Dean Rohrer

L’Asie orientale peut-elle coopérer ?

SEOUL – Tandis que la Chine poursuit sa croissance implacable, les peuples de l’Asie de l’est se demandent s’ils pourront un jour entretenir des relations stables et pacifiques tel que l’Europe en connaît aujourd’hui. Etant donné la régularité des grosses prises de bec – à propos d’à peu près tout, depuis de minuscules atolls dans le sud de la mer de Chine jusqu’à l’héritage de la Deuxième Guerre Mondiale – cela peut sembler un vain rêve. Pourtant, la montée puissante du nationalisme et des budgets militaires rend impérative l’obtention d’une stabilité de consensus dans la région. Est-ce possible ?   

Le point de vue « libéral » des relations internationales préconise trois ingrédients : une démocratisation politique, une interdépendance économique plus profonde et des institutions solides pour soutenir les relations multilatérales des états de l’Asie de l’est. Puisque, tel que l’observait il y a longtemps Emmanuel Kant, les états dotés de systèmes politiques démocratiques ont tendance à éviter de s’attaquer les uns les autres, la démocratie devrait être encouragée en vue d’assurer une paix durable.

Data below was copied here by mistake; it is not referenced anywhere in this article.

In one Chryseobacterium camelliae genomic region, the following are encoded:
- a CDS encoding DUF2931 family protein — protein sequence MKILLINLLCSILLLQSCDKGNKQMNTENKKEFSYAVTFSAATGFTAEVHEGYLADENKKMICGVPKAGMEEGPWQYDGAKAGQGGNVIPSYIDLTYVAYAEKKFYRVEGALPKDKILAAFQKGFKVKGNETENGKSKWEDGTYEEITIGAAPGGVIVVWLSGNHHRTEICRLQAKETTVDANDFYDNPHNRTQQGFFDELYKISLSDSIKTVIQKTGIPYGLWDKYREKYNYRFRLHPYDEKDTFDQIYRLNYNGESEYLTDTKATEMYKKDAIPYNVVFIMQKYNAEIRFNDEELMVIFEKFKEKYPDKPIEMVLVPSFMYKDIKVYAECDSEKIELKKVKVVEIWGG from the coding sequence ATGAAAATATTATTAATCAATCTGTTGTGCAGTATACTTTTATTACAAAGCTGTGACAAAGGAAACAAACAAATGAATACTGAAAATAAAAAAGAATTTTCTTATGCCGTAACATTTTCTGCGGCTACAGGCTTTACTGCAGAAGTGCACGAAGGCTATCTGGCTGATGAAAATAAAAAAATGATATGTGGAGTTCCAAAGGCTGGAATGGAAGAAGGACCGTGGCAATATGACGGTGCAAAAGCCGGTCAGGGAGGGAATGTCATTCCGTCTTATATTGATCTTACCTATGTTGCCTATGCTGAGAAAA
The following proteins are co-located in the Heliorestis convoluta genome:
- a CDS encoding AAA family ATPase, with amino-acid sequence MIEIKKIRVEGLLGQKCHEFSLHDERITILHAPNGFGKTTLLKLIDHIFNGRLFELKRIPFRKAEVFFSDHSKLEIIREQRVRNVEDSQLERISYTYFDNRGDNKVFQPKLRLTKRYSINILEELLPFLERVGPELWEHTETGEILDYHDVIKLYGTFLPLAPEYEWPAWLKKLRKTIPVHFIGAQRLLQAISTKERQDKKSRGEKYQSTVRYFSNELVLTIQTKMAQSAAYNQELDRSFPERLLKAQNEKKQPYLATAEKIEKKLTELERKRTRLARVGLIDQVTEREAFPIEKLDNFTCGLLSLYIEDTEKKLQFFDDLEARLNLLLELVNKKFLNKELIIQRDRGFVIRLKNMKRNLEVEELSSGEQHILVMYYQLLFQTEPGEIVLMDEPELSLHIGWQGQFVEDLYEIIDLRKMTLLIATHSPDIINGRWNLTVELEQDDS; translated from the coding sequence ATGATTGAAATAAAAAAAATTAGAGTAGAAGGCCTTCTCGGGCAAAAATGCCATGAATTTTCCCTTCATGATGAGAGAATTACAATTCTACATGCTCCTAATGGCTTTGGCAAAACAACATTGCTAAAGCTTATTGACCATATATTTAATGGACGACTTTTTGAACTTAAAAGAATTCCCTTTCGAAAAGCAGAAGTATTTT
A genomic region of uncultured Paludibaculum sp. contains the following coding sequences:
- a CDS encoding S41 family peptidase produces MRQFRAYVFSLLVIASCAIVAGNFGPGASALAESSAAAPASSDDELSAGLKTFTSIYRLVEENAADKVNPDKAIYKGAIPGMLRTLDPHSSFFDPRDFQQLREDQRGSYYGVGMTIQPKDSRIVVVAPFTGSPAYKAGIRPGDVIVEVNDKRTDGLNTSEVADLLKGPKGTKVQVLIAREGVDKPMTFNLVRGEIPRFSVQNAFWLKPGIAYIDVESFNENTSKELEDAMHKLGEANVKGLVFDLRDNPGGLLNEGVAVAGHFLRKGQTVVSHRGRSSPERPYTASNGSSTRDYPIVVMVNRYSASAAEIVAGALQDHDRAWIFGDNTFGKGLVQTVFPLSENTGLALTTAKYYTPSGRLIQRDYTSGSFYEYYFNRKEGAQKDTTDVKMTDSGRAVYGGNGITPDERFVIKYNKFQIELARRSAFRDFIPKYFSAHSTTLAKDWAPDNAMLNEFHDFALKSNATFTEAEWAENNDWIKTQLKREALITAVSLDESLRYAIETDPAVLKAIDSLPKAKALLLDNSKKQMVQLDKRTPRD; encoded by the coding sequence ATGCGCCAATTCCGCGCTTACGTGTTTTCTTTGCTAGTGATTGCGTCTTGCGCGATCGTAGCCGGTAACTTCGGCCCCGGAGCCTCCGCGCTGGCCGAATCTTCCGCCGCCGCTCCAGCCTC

La poursuite d’une Pax Democratia a depuis longtemps fait partie de la politique étrangère américaine. Et les états européens ont, depuis 1945, fait de la démocratie un pilier de leur intégration. Le problème en Asie orientale est que la vaste variété des systèmes politiques en place dans la région rend un tel consensus démocratique très peu probable, du moins pour l’instant.

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